Muslim Inventors and Their Inventions: During the Middle Ages, there was a lot of experimentation and invention. People were trying out and testing different ways of living and doing things. Many people contributed to the progress of Europe during that time in areas such as mathematics and physics.
Muslim scholars were among these pioneers. Those modern Muslim inventions aren’t just found in history books; they are still around today! In this article, you’ll find a list of 15 famous Muslim inventors and their inventions that still benefit us today.
1. Algebra & Numbering
The universally used numerical system is likely of Indian origin. A Muslim mathematician, Al–Khwarizmi, first published Arabic numeral style around 825 in his works.
Algebra was titled after the book Al–Jabr Wa–Al–Muqabilah by Al-Khwarizmi, a large portion of which is still in use today. Three hundred years later, the Italian mathematician Fibonacci brought the works of famous Muslim scientists and mathematicians to Europe.
The Muslim world is where many trigonometric algorithms and theories originated. In addition, Al-Kindi’s discovery of frequency distribution enabled modern cryptography to be developed.
Muslim philosophers recognized the Earth’s spherical shape 500 years earlier than Galileo. The statement “The Sun is always vertical to a particular location on Earth” was made by the astronomer Ibn Hazm in the ninth century.
His estimations were less than 200 kilometers off because he and his collaborators were so precise in estimating the Earth’s diameter. As early as 1139, Al–Idrisi brought the ideas west to King Roger of Sicily’s court.
3. Flying Machine
Abbas Ibn Firnas, a Muslim poet, astrologer, and inventor, made multiple efforts to build the flying machine a thousand years before the Wright brothers. He jumped from the Córdoba Grand Mosque’s tower in 852 while wearing a slack cloak supported by wooden ribs.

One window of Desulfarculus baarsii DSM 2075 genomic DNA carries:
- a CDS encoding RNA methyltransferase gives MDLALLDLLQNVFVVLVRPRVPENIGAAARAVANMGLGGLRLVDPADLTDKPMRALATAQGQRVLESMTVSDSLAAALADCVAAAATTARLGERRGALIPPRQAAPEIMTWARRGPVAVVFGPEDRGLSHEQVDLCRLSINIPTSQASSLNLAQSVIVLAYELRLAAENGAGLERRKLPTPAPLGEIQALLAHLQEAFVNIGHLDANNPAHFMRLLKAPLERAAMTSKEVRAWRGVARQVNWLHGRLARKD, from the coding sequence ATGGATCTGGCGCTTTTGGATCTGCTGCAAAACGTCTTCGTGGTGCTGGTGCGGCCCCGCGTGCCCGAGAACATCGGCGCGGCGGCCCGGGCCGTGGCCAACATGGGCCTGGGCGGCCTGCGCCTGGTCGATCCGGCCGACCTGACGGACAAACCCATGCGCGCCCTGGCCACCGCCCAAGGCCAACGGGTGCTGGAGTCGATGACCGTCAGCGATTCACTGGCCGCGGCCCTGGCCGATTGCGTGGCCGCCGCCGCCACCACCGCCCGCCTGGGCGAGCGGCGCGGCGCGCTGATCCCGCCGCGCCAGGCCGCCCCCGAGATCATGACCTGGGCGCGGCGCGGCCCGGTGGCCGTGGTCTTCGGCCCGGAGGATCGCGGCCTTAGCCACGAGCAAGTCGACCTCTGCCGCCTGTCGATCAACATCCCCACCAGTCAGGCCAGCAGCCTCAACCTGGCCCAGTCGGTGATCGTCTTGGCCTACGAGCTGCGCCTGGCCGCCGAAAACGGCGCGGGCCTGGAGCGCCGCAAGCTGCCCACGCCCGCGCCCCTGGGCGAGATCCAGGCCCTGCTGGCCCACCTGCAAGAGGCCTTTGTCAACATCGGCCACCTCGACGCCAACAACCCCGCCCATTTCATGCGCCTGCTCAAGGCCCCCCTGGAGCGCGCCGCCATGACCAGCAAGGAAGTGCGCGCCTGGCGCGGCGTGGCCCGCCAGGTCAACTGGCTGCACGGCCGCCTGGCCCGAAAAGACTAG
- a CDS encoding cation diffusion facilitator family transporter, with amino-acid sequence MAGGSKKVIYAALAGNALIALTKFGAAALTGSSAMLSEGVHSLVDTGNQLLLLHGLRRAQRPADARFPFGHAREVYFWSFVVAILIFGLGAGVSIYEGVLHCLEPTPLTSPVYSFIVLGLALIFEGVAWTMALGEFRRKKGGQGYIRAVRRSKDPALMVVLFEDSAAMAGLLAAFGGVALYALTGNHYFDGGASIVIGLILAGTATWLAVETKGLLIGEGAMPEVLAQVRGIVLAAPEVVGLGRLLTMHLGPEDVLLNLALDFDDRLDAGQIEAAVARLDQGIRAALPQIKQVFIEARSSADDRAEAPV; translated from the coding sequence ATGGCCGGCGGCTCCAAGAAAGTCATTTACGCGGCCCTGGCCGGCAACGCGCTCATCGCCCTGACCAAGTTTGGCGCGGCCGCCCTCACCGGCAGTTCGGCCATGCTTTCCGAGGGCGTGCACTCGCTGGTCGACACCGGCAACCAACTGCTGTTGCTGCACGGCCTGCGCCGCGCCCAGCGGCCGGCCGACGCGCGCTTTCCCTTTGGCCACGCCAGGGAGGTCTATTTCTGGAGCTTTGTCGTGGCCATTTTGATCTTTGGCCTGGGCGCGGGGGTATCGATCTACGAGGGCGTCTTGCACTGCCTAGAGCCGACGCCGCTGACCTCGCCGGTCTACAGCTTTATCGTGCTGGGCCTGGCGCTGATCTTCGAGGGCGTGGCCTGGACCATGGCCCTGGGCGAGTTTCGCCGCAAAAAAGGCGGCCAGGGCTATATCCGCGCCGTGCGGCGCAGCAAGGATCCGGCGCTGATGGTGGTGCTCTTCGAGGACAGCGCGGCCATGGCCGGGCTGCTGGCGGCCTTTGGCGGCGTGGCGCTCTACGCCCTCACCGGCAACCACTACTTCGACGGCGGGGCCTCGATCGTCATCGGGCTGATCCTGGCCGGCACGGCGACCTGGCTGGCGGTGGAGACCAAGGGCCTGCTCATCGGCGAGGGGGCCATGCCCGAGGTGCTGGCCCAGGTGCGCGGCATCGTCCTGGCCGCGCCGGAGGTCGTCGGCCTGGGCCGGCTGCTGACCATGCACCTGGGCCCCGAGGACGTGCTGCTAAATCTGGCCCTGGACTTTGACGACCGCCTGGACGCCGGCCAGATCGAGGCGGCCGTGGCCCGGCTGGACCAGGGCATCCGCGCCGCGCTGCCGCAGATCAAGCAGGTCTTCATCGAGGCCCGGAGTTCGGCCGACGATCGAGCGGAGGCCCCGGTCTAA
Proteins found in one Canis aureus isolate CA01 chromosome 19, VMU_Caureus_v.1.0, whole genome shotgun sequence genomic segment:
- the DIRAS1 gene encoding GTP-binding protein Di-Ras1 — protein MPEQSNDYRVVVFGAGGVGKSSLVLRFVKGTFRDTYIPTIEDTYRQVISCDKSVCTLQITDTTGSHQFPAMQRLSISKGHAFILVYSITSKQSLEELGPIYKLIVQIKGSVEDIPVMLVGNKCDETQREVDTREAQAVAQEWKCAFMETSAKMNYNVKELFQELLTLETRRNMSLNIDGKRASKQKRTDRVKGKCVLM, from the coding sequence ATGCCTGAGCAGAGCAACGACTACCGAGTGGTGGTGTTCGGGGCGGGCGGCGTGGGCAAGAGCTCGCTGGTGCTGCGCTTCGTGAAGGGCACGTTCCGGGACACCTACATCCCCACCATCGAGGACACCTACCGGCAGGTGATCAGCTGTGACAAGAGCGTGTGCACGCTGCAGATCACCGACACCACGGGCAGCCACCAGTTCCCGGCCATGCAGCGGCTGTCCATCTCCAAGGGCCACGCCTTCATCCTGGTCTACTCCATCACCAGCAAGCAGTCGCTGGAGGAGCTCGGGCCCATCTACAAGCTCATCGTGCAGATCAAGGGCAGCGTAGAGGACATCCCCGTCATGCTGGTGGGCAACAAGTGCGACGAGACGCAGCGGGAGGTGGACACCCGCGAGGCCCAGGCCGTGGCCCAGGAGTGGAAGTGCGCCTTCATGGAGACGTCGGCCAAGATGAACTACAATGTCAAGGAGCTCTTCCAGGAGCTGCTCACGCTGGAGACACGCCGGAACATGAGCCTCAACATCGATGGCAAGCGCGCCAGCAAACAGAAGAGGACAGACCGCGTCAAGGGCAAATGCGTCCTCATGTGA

He wished he could fly like a bird, but he didn’t do this. As a result, the cloak acted as history’s first parachute and caused minor injuries.
After developing a machine made of silk and eagle feathers, he attempted it once more in 875 at the age of 70 by leaping off a mountain. He took off, maintained elevation for ten minutes, and fell upon landing. He correctly concluded that this was because he had not given his craft a tail, which would have caused it to stall.
The first coffee was brewed in Kaffa, Ethiopia. As early as the 15th century, it reached Mecca and Turkey, traveling through them to Venice in 1645.
It was introduced to England around 1650 by a Turk who owned London’s first coffee shop. The Turkish kahve evolved from the Arabic qahwa, followed by the Italian café, and finally, English coffee.
5. Contemporary Cheques
The contemporary check originated from the Arabic saqq, a written promise to pay for goods when delivered instead of transporting money through difficult terrain. As early as the ninth century, Muslim businessmen could cash cheques made at their Baghdad-based banks in China.
Knowledge in Islam is of utmost importance so it comes as no surprise that the first University that awarded degrees was established in Fez, Morocco, in 859 by a young queen by the name of Fatima al–Firhi. The building became the Al–Qarawiyyin Mosque, and University after her sister Miriam established a nearby mosque.
The institution, which is still in operation nearly 1,200 years later, will serve as a reminder that learning is at the heart of modern Muslim tradition and that the tale of the al-Firhi sisters will motivate modern-day young Muslim women.
Al–Zahrawi, a Muslim surgeon, is one of the most famous Muslim scientists. He invented several surgical tools that are remarkably similar to those used today. Three hundred years before William Harvey found blood circulation, a Muslim physician named Ibn Nafis described it in the 13th century. Muslim physicians also developed anesthesia.
The origins of modern hospitals, complete with wards and educational facilities, may be traced back to Egypt in the ninth century. The Ahmad Ibn Tulun Hospital, established in Cairo in 872, was the first facility of its kind.